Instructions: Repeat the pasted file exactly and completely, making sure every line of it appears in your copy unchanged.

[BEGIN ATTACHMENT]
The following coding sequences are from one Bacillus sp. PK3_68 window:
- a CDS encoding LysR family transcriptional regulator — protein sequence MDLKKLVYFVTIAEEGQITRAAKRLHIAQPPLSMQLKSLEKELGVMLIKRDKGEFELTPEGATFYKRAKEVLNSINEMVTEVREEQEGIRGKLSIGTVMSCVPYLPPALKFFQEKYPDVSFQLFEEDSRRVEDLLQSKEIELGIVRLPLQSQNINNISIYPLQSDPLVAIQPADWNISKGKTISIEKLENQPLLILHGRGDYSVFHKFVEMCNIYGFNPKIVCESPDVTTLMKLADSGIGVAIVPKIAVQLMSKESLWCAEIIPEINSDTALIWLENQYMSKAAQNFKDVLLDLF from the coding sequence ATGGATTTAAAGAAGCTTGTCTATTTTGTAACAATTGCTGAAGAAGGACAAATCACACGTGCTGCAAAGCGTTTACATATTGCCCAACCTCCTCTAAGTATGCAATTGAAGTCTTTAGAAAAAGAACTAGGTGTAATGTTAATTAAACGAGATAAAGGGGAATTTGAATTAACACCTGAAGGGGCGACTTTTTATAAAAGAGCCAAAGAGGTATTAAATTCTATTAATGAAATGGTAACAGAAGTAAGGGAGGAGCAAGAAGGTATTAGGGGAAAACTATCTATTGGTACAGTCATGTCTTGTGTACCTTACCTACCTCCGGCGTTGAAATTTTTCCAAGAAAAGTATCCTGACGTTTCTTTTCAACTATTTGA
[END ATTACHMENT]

The following coding sequences are from one Bacillus sp. PK3_68 window:
- a CDS encoding LysR family transcriptional regulator — protein sequence MDLKKLVYFVTIAEEGQITRAAKRLHIAQPPLSMQLKSLEKELGVMLIKRDKGEFELTPEGATFYKRAKEVLNSINEMVTEVREEQEGIRGKLSIGTVMSCVPYLPPALKFFQEKYPDVSFQLFEEDSRRVEDLLQSKEIELGIVRLPLQSQNINNISIYPLQSDPLVAIQPADWNISKGKTISIEKLENQPLLILHGRGDYSVFHKFVEMCNIYGFNPKIVCESPDVTTLMKLADSGIGVAIVPKIAVQLMSKESLWCAEIIPEINSDTALIWLENQYMSKAAQNFKDVLLDLF from the coding sequence ATGGATTTAAAGAAGCTTGTCTATTTTGTAACAATTGCTGAAGAAGGACAAATCACACGTGCTGCAAAGCGTTTACATATTGCCCAACCTCCTCTAAGTATGCAATTGAAGTCTTTAGAAAAAGAACTAGGTGTAATGTTAATTAAACGAGATAAAGGGGAATTTGAATTAACACCTGAAGGGGCGACTTTTTATAAAAGAGCCAAAGAGGTATTAAATTCTATTAATGAAATGGTAACAGAAGTAAGGGAGGAGCAAGAAGGTATTAGGGGAAAACTATCTATTGGTACAGTCATGTCTTGTGTACCTTACCTACCTCCGGCGTTGAAATTTTTCCAAGAAAAGTATCCTGACGTTTCTTTTCAACTATTTGA